• Theme Naming: Pedro's human friends include Skinny, Izzy, Frizzy, and Foo.
  • Time Stands Still: Emeralda uses her Temporal Point Immobilization Unit to freeze everyone around her, if she needs to make an escape.
  • Trauma Button Ending:
    • When Pedro returns from the 31st century, he sees a floating red sphere, then screams that the Ruby Moon of Doom has found him again. After he faints from the shock, the strip reveals the sphere as merely a child's balloon.
    • In one storyline, Ordep had been posing as Pedro's butler, serving him alfalfa milkshakes to keep him off guard while he ruined Pedro's life. When Pedro finally escapes at the end, he says he never wants to see another one for the rest of his life, and runs screaming away when one of his friends comes by with a milkshake glass full of green liquid. It was actually a clover frappe.
    • After Pedro tells his friends about the horrors he experienced as Pedramoeba, an old acquaintance reunites with him, and remarks about their "small world." Pedro runs away screaming, to the acquaintance's confusion.
  • Undesirable Prize: Pedro wins an unidentifiable doodad in an undisclosed contest. He tries to pass it off to Skinny, but a few other trades result in it going back to Pedro.
  • Unique Pilot Title Sequence: The first comic boasted the title, The Wacky World of Pedro the Boys' Life Mailburro, with Pedro's name even written in a different style than in Eaton's following strips.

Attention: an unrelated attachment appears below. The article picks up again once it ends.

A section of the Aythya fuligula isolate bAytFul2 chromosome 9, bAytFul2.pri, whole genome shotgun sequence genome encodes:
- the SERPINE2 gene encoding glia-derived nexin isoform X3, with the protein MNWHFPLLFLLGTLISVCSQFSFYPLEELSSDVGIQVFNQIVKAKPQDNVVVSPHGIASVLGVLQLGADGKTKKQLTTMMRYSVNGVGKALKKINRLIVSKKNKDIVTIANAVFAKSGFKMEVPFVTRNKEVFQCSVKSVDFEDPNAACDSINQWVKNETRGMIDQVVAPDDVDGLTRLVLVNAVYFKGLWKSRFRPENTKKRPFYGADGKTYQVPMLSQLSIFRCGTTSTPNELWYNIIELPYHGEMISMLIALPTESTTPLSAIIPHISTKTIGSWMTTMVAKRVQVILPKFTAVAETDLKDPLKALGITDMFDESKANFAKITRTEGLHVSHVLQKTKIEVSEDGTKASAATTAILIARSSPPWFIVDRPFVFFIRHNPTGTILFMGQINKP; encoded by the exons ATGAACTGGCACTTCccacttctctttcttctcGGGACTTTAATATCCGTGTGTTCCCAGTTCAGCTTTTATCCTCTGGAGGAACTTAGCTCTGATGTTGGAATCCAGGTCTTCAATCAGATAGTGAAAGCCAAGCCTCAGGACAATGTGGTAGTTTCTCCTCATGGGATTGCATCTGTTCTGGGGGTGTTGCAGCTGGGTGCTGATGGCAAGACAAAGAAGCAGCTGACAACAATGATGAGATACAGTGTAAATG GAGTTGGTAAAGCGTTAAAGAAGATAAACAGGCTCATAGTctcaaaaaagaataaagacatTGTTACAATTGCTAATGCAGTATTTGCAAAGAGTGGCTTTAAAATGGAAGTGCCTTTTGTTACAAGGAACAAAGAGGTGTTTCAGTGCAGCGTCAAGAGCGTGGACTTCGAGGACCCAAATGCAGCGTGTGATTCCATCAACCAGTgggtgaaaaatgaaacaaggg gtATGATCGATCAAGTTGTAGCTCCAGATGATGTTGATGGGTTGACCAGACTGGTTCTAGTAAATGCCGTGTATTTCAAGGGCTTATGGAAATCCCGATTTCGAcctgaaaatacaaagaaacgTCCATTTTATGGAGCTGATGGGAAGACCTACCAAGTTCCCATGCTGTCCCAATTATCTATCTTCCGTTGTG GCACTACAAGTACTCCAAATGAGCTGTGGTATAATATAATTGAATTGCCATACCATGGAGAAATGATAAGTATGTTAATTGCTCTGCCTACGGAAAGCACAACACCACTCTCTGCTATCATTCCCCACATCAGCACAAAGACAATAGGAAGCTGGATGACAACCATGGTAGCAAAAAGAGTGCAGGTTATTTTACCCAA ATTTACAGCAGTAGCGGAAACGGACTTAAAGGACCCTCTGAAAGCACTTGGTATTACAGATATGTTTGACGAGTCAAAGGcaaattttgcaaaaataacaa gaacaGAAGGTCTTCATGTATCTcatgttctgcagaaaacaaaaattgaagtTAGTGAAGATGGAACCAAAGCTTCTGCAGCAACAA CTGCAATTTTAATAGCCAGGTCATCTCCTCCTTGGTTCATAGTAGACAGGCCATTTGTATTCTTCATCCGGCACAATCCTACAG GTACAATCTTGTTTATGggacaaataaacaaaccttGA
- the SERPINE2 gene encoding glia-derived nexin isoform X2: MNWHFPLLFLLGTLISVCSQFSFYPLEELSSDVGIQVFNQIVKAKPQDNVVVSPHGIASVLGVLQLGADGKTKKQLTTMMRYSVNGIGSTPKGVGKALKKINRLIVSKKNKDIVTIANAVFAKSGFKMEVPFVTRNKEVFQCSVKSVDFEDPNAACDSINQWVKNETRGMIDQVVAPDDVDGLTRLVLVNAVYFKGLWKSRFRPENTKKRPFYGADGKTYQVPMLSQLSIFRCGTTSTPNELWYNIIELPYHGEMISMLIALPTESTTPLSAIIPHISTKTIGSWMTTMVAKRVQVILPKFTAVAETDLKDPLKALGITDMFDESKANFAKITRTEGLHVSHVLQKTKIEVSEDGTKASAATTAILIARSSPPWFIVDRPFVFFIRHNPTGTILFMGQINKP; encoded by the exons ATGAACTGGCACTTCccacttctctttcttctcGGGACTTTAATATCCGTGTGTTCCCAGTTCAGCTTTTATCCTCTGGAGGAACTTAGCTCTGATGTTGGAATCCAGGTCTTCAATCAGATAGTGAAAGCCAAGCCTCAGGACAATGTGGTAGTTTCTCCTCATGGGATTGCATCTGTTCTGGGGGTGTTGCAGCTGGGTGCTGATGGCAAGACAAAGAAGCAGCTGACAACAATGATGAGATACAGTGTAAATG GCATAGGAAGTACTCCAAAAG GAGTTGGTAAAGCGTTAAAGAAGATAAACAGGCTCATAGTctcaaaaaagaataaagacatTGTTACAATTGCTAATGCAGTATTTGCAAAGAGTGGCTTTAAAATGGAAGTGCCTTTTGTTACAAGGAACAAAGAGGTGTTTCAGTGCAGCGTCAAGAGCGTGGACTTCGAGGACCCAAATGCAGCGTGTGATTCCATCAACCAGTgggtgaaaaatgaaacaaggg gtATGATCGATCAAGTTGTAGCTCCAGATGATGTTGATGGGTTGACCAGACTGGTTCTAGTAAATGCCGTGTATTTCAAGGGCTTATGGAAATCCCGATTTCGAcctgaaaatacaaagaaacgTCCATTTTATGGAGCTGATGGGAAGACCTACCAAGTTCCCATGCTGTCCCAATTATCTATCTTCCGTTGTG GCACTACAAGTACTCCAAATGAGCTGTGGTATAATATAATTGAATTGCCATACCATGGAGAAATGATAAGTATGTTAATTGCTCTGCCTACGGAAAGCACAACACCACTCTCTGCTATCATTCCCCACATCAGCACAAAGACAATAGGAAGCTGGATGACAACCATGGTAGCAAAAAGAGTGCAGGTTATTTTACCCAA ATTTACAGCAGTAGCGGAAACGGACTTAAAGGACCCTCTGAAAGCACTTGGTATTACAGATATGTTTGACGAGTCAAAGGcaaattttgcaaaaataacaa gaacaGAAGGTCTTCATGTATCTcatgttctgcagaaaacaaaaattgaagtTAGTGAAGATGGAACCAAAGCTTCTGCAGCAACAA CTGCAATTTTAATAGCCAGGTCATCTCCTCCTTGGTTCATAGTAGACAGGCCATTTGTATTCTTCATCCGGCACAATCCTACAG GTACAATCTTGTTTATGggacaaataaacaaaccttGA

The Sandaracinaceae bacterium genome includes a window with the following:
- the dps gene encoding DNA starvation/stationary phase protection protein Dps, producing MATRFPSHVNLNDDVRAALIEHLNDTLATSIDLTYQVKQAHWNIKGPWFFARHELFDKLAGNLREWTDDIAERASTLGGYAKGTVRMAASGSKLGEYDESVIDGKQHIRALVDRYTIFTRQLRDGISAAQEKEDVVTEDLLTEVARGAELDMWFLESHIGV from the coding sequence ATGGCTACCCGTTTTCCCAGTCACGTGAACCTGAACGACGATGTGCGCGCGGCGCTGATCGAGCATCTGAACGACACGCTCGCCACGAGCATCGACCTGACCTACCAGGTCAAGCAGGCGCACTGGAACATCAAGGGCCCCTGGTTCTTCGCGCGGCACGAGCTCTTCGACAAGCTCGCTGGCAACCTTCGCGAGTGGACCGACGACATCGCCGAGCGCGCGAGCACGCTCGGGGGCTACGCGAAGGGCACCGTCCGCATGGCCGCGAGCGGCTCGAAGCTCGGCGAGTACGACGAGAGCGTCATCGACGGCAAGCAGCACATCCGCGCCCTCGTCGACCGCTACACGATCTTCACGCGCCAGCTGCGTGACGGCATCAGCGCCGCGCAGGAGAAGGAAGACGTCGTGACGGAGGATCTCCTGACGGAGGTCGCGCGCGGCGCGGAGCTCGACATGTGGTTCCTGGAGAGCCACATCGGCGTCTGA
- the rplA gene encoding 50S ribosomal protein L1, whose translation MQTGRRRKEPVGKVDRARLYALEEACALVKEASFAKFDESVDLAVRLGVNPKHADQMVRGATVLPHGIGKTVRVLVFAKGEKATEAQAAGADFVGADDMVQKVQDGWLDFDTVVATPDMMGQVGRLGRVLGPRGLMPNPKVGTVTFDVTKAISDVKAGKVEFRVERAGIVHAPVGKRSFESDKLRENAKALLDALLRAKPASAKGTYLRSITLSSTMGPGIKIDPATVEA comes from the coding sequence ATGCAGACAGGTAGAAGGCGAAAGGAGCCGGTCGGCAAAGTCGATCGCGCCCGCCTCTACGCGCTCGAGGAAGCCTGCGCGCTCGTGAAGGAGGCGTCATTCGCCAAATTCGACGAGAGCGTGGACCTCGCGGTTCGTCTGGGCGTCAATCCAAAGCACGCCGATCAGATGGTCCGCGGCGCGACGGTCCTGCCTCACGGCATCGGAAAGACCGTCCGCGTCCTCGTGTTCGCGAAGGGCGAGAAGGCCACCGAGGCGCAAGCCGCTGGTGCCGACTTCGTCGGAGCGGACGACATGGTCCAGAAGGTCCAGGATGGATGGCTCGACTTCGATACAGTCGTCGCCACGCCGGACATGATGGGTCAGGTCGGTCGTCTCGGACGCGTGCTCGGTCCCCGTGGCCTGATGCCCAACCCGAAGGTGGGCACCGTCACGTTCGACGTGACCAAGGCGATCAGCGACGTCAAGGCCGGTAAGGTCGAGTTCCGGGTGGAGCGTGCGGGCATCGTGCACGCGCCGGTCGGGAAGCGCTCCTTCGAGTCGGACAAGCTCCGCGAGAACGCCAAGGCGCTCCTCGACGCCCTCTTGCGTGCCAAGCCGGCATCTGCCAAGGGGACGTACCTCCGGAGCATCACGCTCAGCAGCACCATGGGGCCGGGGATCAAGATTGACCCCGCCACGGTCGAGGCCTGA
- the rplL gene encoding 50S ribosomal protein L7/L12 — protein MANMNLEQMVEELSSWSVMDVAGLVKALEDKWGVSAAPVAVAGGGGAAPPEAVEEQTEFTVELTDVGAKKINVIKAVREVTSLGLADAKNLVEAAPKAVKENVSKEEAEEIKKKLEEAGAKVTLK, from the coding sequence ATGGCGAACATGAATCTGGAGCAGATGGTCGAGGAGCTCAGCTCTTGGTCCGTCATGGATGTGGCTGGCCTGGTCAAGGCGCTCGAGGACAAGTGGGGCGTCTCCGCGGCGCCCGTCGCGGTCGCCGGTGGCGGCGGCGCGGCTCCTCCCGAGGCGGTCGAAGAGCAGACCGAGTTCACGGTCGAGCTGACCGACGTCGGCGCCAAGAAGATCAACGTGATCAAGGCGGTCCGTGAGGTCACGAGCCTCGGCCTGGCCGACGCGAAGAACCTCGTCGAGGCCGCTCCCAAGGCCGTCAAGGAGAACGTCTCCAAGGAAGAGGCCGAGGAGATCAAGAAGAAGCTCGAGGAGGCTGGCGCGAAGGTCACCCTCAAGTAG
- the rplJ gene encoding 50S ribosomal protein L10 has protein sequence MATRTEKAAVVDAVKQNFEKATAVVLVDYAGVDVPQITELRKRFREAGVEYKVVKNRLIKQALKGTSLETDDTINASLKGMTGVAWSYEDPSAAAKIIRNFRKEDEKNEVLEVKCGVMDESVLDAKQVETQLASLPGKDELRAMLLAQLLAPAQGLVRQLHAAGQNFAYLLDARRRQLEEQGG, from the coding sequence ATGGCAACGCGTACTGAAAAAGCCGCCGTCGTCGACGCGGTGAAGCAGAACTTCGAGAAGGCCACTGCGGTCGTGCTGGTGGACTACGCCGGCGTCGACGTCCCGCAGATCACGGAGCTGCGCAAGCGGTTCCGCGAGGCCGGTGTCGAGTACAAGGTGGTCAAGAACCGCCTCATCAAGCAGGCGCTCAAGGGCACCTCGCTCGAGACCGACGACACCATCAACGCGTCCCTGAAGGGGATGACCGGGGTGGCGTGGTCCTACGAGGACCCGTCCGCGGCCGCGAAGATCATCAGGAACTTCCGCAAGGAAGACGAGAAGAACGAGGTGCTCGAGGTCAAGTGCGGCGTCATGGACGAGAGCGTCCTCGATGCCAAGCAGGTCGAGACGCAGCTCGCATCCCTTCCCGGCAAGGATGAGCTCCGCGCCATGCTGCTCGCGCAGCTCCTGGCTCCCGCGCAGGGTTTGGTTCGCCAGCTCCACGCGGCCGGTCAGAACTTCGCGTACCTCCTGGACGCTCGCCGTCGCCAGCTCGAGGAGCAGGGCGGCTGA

• Voluntary Shapeshifting: Pedro develops this ability after getting turned into Pedrobot.
  • We Are Experiencing Technical Difficulties: The comic unfortunately does this whenever someone explains the easiest way to tell Pedro and Ordep apart.
  • Weird Weather: Pedro experiences some on Zorg, but the aliens who live there seem used to it. This wouldn't mark the last planet on which Pedro would get covered in purple goop, to boot.
  • Who's on First?: Confusion ensues after Pedro asks where exactly the Miss Galactic Nebula pageant will take place.
  • You Don't Look Like You: Eaton took several years to update Pedro's picture in Hitchin' Rack, highlighting the dissonance between the burro's appearances in the '70s and '90s. Additionally, after Pedro took on a cel-shaded, 3D-looking appearance in Hitchin' Rack and the Boys' Life website, Eaton continued to draw Wacky Adventures in a hand-drawn, 2D-looking style.

    Stephen Gilpin's Wacky Adventures